On 7–8 May 2012, MWD Thailand, together with the villagers of Ban Bha Sak Luang, a village bordering Wieng Nong Lom wetland, and the Thailand Research Fund (TRF), joined hands to build a clay dyke strengthened with local materials such as bamboo and giant mimosa poles. The communal dyke will serve to create a small reservoir – known in Thai as a kaem ling or “monkey cheek” after the animal’s practice of filling its cheeks with food – to retain water from the rainy season and maintain water levels during the dry season. It will supply local consumption needs as well as help to restore wetland vegetation and support the growth of wetland pasture managed as a communal grazing area.
Wieng Nong Lom wetland covers an area of about 20,000 rai (3200 hectares) in four sub-districts of Chiang Rai province: Jun Jwa Tai, Jan Jwa, Thakhawplaug and Yonok. The wetland is surrounded by a population of 28,500 in 19 villages. About 20% of these people rely on wild capture fisheries, paddy rice cultivation, and buffalo raising. Around 1,500 head of buffalo are grazed on wetland pastures. Water from the wetland also supports crop production, and is used to supply households in the municipal areas of the four sub-districts.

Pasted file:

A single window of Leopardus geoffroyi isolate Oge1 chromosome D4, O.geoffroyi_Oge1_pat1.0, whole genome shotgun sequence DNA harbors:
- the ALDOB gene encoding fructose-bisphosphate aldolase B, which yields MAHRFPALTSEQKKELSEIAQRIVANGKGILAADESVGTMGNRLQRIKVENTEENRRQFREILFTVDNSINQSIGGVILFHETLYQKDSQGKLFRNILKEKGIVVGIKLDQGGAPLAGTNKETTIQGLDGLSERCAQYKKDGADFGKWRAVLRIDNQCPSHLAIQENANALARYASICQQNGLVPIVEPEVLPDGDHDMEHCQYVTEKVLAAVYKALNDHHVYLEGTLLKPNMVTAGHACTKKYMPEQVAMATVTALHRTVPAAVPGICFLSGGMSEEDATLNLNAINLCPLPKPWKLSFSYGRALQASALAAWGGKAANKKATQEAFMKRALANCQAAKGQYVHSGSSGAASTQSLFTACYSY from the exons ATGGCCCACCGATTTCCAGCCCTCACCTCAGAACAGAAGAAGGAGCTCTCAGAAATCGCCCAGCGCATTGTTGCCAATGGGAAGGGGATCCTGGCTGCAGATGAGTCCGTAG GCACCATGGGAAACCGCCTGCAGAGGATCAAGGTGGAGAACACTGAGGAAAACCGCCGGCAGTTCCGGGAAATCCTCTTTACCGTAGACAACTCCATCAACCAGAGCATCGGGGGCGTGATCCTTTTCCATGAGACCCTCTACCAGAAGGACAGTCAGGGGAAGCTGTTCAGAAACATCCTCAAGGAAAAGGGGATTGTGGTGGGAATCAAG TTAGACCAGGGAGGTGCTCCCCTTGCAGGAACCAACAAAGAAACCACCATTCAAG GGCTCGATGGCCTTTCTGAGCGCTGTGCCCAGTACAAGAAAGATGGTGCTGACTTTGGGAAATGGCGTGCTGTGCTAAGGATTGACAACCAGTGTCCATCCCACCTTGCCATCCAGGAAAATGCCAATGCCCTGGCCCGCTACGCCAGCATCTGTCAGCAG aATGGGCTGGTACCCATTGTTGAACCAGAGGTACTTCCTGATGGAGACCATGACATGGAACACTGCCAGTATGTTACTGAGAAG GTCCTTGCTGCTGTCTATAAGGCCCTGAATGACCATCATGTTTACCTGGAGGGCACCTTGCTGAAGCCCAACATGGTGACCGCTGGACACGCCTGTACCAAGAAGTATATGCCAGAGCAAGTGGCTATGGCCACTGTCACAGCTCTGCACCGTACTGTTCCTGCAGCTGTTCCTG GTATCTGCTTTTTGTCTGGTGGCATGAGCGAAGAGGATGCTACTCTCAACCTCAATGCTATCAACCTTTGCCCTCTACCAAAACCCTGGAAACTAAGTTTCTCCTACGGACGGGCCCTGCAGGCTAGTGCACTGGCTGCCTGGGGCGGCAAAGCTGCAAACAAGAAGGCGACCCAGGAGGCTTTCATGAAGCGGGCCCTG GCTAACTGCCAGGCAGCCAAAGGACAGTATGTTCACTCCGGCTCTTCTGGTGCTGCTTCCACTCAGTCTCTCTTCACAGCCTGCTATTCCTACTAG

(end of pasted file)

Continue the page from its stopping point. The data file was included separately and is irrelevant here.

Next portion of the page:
Through a recent process of consultation and dialogue supported by MWD, the challenges and opportunities for wetland management were identified as: a) decreasing flows into the wetland caused by degradation of the surrounding forest due to agricultural intensification and the adoption of mono-cropping of rubber, pineapple and other crops; b) blockage of water flows by private landowners in the upper part of the wetland leading to decreased natural inflows; c) increasing demand for water in the dry season due to the expansion of dry-season rice growing around the wetland; d) degradation of wetland grazing pasture due to a lack of water during the dry season; and e) large inflows during the rainy season that can be stored as reserve water in the dry season.
The kaem ling dyke – 3,000 metres long, 2 metres wide and 1 metre high – was identified as one possible response to these issues. It will also be used as a walkway or nature trail in the wetland during the dry season.